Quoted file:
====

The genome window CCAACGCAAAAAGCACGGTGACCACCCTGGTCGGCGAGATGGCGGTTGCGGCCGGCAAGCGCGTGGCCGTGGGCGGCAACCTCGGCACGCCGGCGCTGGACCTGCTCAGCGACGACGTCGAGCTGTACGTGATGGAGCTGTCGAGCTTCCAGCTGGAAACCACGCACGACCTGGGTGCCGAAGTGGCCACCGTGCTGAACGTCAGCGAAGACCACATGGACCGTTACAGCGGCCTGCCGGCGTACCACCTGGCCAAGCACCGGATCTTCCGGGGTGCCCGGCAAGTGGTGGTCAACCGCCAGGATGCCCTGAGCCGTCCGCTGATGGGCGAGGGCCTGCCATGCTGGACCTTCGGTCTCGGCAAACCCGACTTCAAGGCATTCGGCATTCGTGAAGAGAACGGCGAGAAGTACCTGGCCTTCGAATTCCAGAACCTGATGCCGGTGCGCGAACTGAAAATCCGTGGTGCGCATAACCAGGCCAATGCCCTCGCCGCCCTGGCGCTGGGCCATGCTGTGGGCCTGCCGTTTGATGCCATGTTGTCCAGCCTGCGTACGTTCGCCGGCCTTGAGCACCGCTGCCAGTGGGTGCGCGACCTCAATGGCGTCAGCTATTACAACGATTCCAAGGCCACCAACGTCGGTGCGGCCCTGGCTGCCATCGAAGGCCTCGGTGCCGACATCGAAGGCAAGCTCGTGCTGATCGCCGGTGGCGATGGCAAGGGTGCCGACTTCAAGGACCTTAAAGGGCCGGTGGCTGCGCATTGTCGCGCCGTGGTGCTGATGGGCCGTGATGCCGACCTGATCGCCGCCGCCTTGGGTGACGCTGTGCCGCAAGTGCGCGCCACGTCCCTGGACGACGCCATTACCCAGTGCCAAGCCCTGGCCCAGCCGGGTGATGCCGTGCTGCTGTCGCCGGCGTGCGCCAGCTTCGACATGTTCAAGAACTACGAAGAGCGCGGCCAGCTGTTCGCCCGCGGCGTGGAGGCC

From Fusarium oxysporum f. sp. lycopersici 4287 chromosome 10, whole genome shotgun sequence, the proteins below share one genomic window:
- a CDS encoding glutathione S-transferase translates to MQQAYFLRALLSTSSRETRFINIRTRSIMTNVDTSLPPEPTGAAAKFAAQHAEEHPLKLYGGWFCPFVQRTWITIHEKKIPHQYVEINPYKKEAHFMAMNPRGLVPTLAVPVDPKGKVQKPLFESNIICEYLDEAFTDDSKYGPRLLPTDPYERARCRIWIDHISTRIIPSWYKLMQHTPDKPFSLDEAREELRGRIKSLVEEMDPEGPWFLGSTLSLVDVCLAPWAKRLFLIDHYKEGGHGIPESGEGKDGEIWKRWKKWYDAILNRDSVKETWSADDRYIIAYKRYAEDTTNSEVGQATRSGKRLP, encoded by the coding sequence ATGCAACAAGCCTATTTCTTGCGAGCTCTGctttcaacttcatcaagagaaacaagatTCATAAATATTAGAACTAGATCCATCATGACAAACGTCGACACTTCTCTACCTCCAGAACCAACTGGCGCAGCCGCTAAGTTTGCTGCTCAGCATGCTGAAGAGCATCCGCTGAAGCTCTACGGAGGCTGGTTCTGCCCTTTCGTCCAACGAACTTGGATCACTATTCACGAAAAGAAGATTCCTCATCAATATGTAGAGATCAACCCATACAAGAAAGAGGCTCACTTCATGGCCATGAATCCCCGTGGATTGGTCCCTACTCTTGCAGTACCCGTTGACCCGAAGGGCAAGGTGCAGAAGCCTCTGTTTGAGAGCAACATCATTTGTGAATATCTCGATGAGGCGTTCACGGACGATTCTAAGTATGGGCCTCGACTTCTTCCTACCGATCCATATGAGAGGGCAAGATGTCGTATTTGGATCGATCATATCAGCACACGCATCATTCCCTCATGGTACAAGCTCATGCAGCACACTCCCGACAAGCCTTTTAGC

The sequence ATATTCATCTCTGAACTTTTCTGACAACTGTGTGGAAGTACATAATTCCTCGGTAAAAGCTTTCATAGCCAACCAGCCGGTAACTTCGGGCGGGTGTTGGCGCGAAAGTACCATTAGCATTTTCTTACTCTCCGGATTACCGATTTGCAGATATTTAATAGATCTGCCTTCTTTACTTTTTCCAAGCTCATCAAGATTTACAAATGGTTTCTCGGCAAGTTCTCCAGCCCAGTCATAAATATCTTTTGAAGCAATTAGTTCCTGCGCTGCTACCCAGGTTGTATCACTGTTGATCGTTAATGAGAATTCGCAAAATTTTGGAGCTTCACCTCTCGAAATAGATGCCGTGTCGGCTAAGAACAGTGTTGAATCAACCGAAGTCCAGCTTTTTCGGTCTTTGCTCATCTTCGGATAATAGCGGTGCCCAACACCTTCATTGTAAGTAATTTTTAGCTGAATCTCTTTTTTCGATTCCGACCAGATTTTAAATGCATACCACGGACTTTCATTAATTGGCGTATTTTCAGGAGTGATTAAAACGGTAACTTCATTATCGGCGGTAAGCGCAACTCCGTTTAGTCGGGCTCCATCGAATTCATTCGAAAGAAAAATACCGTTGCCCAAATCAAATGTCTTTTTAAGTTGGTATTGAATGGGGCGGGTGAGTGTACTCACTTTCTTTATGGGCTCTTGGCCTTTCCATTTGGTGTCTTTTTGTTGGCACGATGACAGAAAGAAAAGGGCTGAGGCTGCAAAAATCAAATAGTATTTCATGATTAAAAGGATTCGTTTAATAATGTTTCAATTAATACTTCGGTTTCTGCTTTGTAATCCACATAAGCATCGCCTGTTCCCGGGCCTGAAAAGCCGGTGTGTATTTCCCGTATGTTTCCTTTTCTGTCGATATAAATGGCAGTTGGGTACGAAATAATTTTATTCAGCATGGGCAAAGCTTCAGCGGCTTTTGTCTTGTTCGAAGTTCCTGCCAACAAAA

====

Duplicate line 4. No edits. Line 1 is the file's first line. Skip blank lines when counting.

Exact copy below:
The sequence ATATTCATCTCTGAACTTTTCTGACAACTGTGTGGAAGTACATAATTCCTCGGTAAAAGCTTTCATAGCCAACCAGCCGGTAACTTCGGGCGGGTGTTGGCGCGAAAGTACCATTAGCATTTTCTTACTCTCCGGATTACCGATTTGCAGATATTTAATAGATCTGCCTTCTTTACTTTTTCCAAGCTCATCAAGATTTACAAATGGTTTCTCGGCAAGTTCTCCAGCCCAGTCATAAATATCTTTTGAAGCAATTAGTTCCTGCGCTGCTACCCAGGTTGTATCACTGTTGATCGTTAATGAGAATTCGCAAAATTTTGGAGCTTCACCTCTCGAAATAGATGCCGTGTCGGCTAAGAACAGTGTTGAATCAACCGAAGTCCAGCTTTTTCGGTCTTTGCTCATCTTCGGATAATAGCGGTGCCCAACACCTTCATTGTAAGTAATTTTTAGCTGAATCTCTTTTTTCGATTCCGACCAGATTTTAAATGCATACCACGGACTTTCATTAATTGGCGTATTTTCAGGAGTGATTAAAACGGTAACTTCATTATCGGCGGTAAGCGCAACTCCGTTTAGTCGGGCTCCATCGAATTCATTCGAAAGAAAAATACCGTTGCCCAAATCAAATGTCTTTTTAAGTTGGTATTGAATGGGGCGGGTGAGTGTACTCACTTTCTTTATGGGCTCTTGGCCTTTCCATTTGGTGTCTTTTTGTTGGCACGATGACAGAAAGAAAAGGGCTGAGGCTGCAAAAATCAAATAGTATTTCATGATTAAAAGGATTCGTTTAATAATGTTTCAATTAATACTTCGGTTTCTGCTTTGTAATCCACATAAGCATCGCCTGTTCCCGGGCCTGAAAAGCCGGTGTGTATTTCCCGTATGTTTCCTTTTCTGTCGATATAAATGGCAGTTGGGTACGAAATAATTTTATTCAGCATGGGCAAAGCTTCAGCGGCTTTTGTCTTGTTCGAAGTTCCTGCCAACAAAA